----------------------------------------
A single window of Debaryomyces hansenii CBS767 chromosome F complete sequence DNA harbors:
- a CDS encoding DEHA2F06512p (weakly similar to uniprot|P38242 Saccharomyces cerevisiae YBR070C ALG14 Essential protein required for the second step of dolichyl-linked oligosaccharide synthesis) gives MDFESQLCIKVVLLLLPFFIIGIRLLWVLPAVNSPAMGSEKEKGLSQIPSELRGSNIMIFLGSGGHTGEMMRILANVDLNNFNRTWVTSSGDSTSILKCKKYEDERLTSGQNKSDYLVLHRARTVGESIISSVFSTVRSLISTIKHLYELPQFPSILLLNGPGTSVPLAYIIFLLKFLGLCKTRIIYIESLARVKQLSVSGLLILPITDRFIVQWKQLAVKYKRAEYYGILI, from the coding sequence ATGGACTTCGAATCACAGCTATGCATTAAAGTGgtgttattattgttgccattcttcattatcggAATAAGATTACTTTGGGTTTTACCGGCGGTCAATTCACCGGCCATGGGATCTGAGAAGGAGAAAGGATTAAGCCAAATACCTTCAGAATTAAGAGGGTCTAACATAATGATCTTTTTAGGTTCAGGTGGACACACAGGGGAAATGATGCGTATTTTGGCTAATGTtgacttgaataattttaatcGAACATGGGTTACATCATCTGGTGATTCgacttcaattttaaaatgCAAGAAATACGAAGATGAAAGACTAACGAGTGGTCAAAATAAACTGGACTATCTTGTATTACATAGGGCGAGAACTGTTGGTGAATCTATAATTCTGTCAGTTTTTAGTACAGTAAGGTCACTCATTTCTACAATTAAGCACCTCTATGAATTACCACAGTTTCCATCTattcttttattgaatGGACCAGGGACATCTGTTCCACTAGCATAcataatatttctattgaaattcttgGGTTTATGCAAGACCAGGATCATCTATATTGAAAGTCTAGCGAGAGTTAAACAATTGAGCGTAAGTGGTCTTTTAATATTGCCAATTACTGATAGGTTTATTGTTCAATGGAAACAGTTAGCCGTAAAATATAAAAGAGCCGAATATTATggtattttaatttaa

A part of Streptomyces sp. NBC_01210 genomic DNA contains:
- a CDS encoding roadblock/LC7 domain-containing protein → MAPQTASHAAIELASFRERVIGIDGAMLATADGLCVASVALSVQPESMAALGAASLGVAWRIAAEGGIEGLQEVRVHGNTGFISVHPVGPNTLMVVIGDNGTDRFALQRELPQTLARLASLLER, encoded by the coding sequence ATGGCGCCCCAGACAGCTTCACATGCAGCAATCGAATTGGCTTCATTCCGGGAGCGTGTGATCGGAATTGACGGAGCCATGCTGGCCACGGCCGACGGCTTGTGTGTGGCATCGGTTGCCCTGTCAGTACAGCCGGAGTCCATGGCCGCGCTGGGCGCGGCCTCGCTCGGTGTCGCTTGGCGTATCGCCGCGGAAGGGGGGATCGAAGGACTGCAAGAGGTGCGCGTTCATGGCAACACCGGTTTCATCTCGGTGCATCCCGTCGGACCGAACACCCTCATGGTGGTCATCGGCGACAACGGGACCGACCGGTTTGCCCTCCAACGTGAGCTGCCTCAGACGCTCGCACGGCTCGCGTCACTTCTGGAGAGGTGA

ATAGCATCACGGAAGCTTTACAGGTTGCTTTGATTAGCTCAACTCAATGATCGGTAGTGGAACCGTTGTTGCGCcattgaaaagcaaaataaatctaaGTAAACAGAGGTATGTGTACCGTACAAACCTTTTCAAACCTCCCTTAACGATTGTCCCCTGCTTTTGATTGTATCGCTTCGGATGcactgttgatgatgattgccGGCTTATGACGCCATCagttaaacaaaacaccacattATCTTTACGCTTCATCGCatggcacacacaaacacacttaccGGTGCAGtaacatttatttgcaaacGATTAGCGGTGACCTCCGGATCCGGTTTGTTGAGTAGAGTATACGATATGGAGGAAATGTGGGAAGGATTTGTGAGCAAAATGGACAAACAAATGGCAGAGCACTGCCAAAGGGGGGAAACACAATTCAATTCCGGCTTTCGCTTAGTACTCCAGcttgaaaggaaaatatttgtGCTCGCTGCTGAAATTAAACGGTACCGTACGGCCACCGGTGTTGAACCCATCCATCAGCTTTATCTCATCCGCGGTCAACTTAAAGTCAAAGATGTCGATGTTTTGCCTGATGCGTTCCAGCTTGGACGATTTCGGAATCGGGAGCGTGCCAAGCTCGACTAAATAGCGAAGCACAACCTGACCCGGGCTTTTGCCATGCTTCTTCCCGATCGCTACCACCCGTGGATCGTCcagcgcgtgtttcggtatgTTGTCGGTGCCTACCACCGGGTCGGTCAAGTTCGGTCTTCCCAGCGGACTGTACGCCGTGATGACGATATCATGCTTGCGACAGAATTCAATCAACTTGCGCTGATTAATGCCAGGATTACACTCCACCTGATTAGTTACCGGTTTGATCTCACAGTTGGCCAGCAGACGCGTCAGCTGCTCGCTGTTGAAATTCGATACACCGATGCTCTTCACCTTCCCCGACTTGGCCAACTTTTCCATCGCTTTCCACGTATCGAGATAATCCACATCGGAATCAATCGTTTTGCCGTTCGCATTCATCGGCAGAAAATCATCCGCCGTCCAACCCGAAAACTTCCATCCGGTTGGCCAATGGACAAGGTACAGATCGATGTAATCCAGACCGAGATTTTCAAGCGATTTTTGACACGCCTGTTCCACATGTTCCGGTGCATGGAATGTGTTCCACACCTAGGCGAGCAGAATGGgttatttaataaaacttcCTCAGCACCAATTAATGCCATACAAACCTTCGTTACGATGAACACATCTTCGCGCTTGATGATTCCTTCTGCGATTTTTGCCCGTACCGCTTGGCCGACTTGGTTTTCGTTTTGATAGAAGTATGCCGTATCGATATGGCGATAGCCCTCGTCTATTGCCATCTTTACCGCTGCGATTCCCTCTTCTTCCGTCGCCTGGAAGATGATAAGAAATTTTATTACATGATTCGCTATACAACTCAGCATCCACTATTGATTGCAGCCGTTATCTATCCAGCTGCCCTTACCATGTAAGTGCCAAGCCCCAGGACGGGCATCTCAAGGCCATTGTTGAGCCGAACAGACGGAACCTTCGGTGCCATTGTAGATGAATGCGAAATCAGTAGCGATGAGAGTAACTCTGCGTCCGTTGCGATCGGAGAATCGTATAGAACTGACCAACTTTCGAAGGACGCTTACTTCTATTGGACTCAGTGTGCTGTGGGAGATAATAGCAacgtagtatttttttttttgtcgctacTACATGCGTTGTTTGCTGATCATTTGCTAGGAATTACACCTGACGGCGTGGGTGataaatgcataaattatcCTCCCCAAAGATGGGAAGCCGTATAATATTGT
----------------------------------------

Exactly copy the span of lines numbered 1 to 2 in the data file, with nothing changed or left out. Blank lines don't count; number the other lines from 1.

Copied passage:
A single window of Debaryomyces hansenii CBS767 chromosome F complete sequence DNA harbors:
- a CDS encoding DEHA2F06512p (weakly similar to uniprot|P38242 Saccharomyces cerevisiae YBR070C ALG14 Essential protein required for the second step of dolichyl-linked oligosaccharide synthesis) gives MDFESQLCIKVVLLLLPFFIIGIRLLWVLPAVNSPAMGSEKEKGLSQIPSELRGSNIMIFLGSGGHTGEMMRILANVDLNNFNRTWVTSSGDSTSILKCKKYEDERLTSGQNKSDYLVLHRARTVGESIISSVFSTVRSLISTIKHLYELPQFPSILLLNGPGTSVPLAYIIFLLKFLGLCKTRIIYIESLARVKQLSVSGLLILPITDRFIVQWKQLAVKYKRAEYYGILI, from the coding sequence ATGGACTTCGAATCACAGCTATGCATTAAAGTGgtgttattattgttgccattcttcattatcggAATAAGATTACTTTGGGTTTTACCGGCGGTCAATTCACCGGCCATGGGATCTGAGAAGGAGAAAGGATTAAGCCAAATACCTTCAGAATTAAGAGGGTCTAACATAATGATCTTTTTAGGTTCAGGTGGACACACAGGGGAAATGATGCGTATTTTGGCTAATGTtgacttgaataattttaatcGAACATGGGTTACATCATCTGGTGATTCgacttcaattttaaaatgCAAGAAATACGAAGATGAAAGACTAACGAGTGGTCAAAATAAACTGGACTATCTTGTATTACATAGGGCGAGAACTGTTGGTGAATCTATAATTCTGTCAGTTTTTAGTACAGTAAGGTCACTCATTTCTACAATTAAGCACCTCTATGAATTACCACAGTTTCCATCTattcttttattgaatGGACCAGGGACATCTGTTCCACTAGCATAcataatatttctattgaaattcttgGGTTTATGCAAGACCAGGATCATCTATATTGAAAGTCTAGCGAGAGTTAAACAATTGAGCGTAAGTGGTCTTTTAATATTGCCAATTACTGATAGGTTTATTGTTCAATGGAAACAGTTAGCCGTAAAATATAAAAGAGCCGAATATTATggtattttaatttaa